Then one day she received a visit from Giovanni de’ Medici, a thirtyyear-old member of the famous family and one of Florence’s leading businessmen. He had come to forge commercial ties between the cities. More than anyone else, he reminded her of her father. He was handsome, clever, extremely well read, and yet there was a softness to his character. Finally here was a man who was her equal in knowledge, power, and refinement. The admiration was mutual. Soon they were inseparable, and in 1498 they married, uniting two of the most illustrious families in Italy.

Now she could finally dream of creating a great regional power, but events beyond her control would spoil her plans. That same year Giovanni died from illness. And before she had time to grieve for him, she had to deal with the latest and most dangerous threat of all to her realm: The new pope, Alexander VI (formerly known as Roderigo Borgia), had his eye on Forlì. He wanted to extend the papal domains through conquest, his son Cesare Borgia serving as the commander of the papal forces. Forlì would be a key acquisition for the pope, and he began to maneuver to politically isolate Caterina from her allies.

To prepare for the imminent invasion, Caterina forged a new alliance with the Venetians and built an elaborate series of defenses within Ravaldino. The pope tried to pressure her to surrender her domain, making her all kinds of promises in return. She knew better than to trust a Borgia. But by the fall of 1499, it seemed that the end had finally come. The pope had allied himself with France, and Cesare Borgia had appeared in the region with an army of twelve thousand, fortified by the addition of two thousand experienced French soldiers. They quickly took Imola and easily entered the city of Forlì itself. All that remained was Ravaldino, which by late December was surrounded by Borgia’s troops.

On December 26, Cesare Borgia himself rode up to the castle on his white horse, dressed all in black—quite a sight. As Caterina looked down from the ramparts and contemplated the scene, she thought of her father. It was the anniversary of his assassination. He represented everything she valued, and she would not disappoint him. She was the most like him of all his children. As he would have done, she had thought ahead—her plan was to play for time until her remaining allies could come to her defense. She had cleverly fortified Ravaldino in a way that would allow her to keep retreating behind barricades if the walls were breached. In the end, they would have to take the castle from her by force, and she was more than prepared to die in defense of it, sword in hand.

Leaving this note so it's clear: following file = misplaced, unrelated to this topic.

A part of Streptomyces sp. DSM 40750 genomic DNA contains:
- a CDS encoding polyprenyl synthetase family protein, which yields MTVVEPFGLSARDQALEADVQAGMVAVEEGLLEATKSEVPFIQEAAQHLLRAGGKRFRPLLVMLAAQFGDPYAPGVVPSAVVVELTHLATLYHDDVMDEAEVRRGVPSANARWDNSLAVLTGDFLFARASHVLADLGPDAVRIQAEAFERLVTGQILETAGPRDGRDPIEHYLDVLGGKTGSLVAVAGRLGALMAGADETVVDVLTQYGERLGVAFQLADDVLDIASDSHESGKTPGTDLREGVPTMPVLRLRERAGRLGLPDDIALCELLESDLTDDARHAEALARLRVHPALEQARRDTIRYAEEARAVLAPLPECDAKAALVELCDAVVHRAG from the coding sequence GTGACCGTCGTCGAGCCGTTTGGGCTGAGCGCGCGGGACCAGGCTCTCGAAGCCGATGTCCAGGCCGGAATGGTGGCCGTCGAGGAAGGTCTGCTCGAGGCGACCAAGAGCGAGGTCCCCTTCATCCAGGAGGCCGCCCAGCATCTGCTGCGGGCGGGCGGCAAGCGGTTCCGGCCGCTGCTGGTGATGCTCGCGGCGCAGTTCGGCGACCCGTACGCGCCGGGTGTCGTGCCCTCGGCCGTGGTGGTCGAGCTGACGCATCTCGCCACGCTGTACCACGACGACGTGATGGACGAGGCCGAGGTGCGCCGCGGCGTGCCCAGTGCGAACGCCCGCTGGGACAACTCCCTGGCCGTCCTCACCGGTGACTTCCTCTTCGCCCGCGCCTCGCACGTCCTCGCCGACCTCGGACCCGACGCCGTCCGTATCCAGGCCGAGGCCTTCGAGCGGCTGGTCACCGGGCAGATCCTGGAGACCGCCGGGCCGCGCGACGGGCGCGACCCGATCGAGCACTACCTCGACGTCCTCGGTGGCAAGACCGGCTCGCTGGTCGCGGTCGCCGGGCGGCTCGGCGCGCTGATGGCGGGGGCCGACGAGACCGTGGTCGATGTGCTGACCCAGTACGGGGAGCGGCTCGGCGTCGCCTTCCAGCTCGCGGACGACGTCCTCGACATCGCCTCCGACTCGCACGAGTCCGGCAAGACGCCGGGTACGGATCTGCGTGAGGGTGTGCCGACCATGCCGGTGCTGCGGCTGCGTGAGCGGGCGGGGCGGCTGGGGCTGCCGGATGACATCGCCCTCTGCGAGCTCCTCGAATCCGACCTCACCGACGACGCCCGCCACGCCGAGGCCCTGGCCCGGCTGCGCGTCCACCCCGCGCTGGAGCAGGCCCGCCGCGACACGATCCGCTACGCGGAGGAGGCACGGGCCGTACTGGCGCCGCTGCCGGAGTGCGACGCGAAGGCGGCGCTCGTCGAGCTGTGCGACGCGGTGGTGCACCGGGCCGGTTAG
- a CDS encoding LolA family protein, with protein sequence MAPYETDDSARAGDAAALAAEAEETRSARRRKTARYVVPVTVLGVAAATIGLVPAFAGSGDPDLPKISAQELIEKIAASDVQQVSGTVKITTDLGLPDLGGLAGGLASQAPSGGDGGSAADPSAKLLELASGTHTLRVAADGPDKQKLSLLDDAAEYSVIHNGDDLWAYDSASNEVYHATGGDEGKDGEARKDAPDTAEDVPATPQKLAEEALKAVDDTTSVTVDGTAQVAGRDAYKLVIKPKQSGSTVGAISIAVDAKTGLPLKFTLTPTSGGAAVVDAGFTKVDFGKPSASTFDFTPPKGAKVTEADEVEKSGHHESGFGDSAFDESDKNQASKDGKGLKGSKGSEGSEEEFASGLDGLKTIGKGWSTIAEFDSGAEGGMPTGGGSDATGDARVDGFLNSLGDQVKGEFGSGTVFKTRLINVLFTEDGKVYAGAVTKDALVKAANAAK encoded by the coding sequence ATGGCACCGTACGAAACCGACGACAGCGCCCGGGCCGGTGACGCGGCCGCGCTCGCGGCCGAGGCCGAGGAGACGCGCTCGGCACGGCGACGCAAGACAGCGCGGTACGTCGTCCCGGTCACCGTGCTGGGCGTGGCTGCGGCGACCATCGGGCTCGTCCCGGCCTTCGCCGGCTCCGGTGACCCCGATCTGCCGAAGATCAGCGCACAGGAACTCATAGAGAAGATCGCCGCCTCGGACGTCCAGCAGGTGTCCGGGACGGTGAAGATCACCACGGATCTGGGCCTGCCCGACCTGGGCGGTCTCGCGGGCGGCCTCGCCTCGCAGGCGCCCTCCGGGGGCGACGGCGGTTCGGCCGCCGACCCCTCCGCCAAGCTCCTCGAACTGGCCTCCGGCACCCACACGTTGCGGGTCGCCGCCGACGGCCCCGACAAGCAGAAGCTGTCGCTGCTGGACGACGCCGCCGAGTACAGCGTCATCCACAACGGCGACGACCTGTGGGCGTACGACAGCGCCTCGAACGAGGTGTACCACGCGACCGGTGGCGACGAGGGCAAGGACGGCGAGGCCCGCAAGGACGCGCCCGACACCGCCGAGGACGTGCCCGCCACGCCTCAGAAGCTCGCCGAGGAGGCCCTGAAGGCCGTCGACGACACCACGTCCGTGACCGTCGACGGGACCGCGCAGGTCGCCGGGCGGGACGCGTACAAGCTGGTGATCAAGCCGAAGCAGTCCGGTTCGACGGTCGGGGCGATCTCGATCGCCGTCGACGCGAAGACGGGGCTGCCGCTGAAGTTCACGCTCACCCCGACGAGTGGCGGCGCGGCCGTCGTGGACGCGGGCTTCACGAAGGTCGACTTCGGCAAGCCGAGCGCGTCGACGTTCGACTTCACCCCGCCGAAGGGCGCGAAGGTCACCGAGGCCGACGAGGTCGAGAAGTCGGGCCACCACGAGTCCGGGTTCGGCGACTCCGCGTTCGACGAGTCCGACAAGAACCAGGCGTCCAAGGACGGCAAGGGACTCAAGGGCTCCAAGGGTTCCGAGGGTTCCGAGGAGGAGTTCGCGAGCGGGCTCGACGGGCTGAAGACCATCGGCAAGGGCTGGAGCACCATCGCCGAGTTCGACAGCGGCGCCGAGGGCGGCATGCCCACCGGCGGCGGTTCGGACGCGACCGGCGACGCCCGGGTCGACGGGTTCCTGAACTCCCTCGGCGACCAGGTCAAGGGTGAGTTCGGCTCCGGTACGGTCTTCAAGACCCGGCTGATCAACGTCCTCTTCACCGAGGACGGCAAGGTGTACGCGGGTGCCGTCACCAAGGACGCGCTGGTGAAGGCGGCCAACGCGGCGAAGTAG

As she listened to Borgia address her, it was clear he had come to flatter and flirt—everyone knew his reputation as a devilish seducer, and many in Italy thought Caterina had rather loose morals. She listened and smiled, occasionally reminding him of her past deeds and her reputation as a Sforza—if he wanted her to surrender, he would have to do better. He persisted in his courtship and asked to parley with her personally.

She appeared to finally succumb to his charm; she was a woman, after all. She ordered the drawbridge to be lowered and started walking toward him. He continued to press his case, and she gave him certain looks and smiles that indicated she was falling under his spell. Now only inches away, he reached for her arm, and she playfully withdrew it. They should discuss matters in the castle, she said with a coy expression, and began to walk back, inviting him to follow. As he stepped onto the drawbridge to catch up with her, it began to rise, and he leaped back to the other side just in time. Enraged and embarrassed by the trick she had tried to play, he swore revenge.

During the next few days he unleashed a torrent of cannon fire at the castle walls, finally opening a breach. Borgia’s troops flooded in, led by the more experienced French. It was now hand-to-hand combat, and at the front of her remaining troops was Caterina. The head of the French troops, Yves d’Allegre, stared at her in amazement as the beautiful countess—her ornamented cuirass over her dress—charged at his men from the front line, handling her sword deftly, without a trace of fear.

She and her men were about to withdraw further into the castle, hoping to prolong the battle for days, as she had planned, when one of her own soldiers grabbed her from behind and, his sword at her throat, marched her over to the other side. Borgia had put a price on her head, and the soldier had betrayed her for the reward. The siege was over, and Borgia himself took possession of his great prize. That night he raped her and kept her confined in his rooms, trying to make it seem to the world that the infamous warrior countess had willingly succumbed to his charms.

Even under duress she refused to sign away her domain, and so she was brought to Rome and soon thrown into the dreaded prison at Castel Sant’Angelo. For one long year, in a small and windowless cell, she endured her loneliness and the endless tortures devised by the Borgias. Her health deteriorated and she seemed destined to die in prison, defiant to the end, but the chivalric French captain Yves d’Allegre had fallen under her spell. He persisted in demanding, in the name of the French king, to have her freed, and he finally succeeded, getting her safe passage to Florence .

In retirement from public life, Caterina began to receive letters from men from all parts of Europe. Some had seen her over the years; most had only heard of her. They obsessed over her story, confessed their love, and begged for some memento, some relic to worship. One man who had caught a glimpse of her when she had first come to Rome wrote to her, “If I sleep, it seems that I am with you; if I eat, I leave my food and talk to you. . . . You are engraved in my heart.”

Weakened by her year in prison, the countess died in 1509.